Cracks in Concrete (Risse im Beton): Berlin Review

Murathan Muslu's nuanced performance elevates this largely familiar story with a somewhat messy beginning.

Kurdish-Austrian director Umut Dag's second feature stars his regular actor, Murathan Muslu, as a father who tries to connect with his 15-year-old son after a ten-year stint in jail.

BERLIN -- An immigrant father in Austria who’s on parole after a decade-long jail sentence secretly insinuates himself into the life of his teenage son in Cracks in Concrete (Risse im Beton), the second feature of Kurdish-Austrian director Umut Dag.

Dag’s first film, Kuma, which opened the Berlinale Panorama in 2012, was a female-driven story set almost entirely indoors and Concrete, which is a male-dominated tale set mostly on the wintry mean streets of Vienna, is quite different from its predecessor, even though the film features an otherwise largely familiar line-up of elements that include rap music dreams, drugs, debts and a helluva lot of dumb decisions. The feature again takes its time to find its footing though about an hour in the themes and characters finally crystallize and by the time the finale rolls around Dag manages to turn a quiet closing scene into a very powerful moment.

The film should attract attention in German-language territories, since most of the dialog is in German (indeed, the exact origins of all the immigrant characters go entirely unmentioned), but elsewhere this’ll be a harder sell that’s more likely headed for TV and VOD than theatrical sales.

When brooding macho man Ertan (Murathan Muslu, from Kuma and Dag’s award-winning short, Papa) is released from the slammer, the first thing he does is look for Mikail (Alechan Tagaev), his now 15-year-old son. His offspring has no recollection of what Ertan looks like, since he left Mikail’s mother even before being jailed for manslaughter and drug possession ten years earlier.

Ertan manages to find a construction job at a Vienna youth center, which is being refurbished and where Mikail likes to hang out in the basement, where he works on a demo tape of rap songs that he hopes will make him rich and famous. To finance his dreams, Mikail sells weed at a popular club but when he’s not making enough to meet an important deadline, he switches to selling heavier drugs, which sets him up for a conflict with the club owners, who tolerate the presence of hashish but don’t want to be associated with pills.

The screenplay, written by Kuma’s Petra Ladinigg, has some of the same structural issues as Dag’s first film, with the initial reel or two quite disorienting and the relationships between the characters not immediately apparent. Mikail’s group of friends remains especially vague, as, initially, all the kids seem interchangeable; they’re all short-haired, even shorter-tempered second-generation immigrants who are into petty theft and small-time drug dealing operations but who see big things (cars, houses, boobs, musical careers...) in their future.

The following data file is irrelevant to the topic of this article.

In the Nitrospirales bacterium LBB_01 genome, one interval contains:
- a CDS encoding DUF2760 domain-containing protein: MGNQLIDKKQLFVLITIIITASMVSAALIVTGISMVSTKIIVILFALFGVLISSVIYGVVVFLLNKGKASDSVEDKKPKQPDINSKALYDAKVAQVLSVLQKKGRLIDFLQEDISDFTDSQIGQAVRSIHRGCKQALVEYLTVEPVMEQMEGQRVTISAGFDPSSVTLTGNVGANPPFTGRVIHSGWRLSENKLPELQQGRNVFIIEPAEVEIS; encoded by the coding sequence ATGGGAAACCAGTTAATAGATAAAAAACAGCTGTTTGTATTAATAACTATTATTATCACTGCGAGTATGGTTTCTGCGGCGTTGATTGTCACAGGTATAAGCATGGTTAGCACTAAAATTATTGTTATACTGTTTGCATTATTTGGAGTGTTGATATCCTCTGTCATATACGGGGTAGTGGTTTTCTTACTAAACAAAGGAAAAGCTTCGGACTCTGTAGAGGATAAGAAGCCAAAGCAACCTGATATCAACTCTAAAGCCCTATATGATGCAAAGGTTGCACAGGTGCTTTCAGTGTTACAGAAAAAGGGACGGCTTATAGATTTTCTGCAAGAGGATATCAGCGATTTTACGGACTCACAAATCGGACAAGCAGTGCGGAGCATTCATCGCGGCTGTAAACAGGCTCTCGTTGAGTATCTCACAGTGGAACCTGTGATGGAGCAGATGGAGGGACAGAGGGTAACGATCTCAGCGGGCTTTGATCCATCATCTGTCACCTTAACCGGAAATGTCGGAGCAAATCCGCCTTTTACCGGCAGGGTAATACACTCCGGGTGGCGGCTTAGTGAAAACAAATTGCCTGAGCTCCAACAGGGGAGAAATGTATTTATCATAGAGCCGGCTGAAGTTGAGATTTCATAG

Cocky yet naive Mikail, or Mika, finally starts to emerge as the focal point of attention when he has to tell Yilmaz (Mehmet Ali Salman), his source for the drugs he sells, that he can’t pay him back immediately, spelling further trouble ahead. The relationship between Mikail and his father also slowly develops as the film progresses, with the kind construction worker never revealing to his son who he is but instead offering a suggestion for a rap-line here, some fatherly advice there.

If Mikail’s trajectory is a very familiar one, and Tagaev a non-professional actor who doesn’t bring all that much to the table, the film surprises in its portrayal of Ertan, which tries to better his ways but has to constantly fight his own impulses. Ladinigg and Dag give their leading man a subplot involving a former associate who suggests he come back into the trade to make a quick few bucks when things get rough, a not unfamiliar situation that’s transformed into one of the film’s strongest moments when, paradoxically but very logically, Ertan beats the man to a pulp because he doesn’t want to fall back into his old patters of violence and crime since they are exactly what he’s hoping Mika will be able to avoid. Muslu impressively suggests all the pent-up aggressiveness of the character as well as his regrets and his desire to try and avoid a fate similar to his own for his son.

It becomes clear in the closing reels that the film’s finally not about if things will go wrong but how the characters will deal with the inevitable. It’s here that Dag impresses with a hushed but heartbreaking scene in a police-station corridor in which the narrative beats are familiar but the way Muslu plays his character’s reactions ring so true it’s hard not to feel for the man.

Cinematographer Georg Geutebrueck, who also shot Papa, gives the streets of Vienna a damp and unwelcoming look, while Iva Zabkar’s score strikes a nice balance between wistful and tenser passages.

Venue: Berlin Film Festival (Panorama Special)
Production company: WEGA Filmproduktion
Cast: Murathan Muslu, Alechan Tagaev, Ivan Kriznjak, Shamil Iliskhanov, Daniel Mijatovic, Magdalena Pawlus, Mehmet Ali Salman, Erdem Turkoglu, Martina Spitzer, Elif Dag
Director: Umut Dag
Screenwriter: Petra Ladinigg, screenplay based on a story by Ladinigg and Dag
Producers: Michael Katz, Veit Heiduschka
Director of photography: Georg Geutebrueck
Production designers: Katrin Huber, Gerhard Dohr
Music: Iva Zabkar
Costume designer: Cinzia Cioffi
Editor: Claudia Linzer
Sales: Films Boutique
No rating, 106 minutes.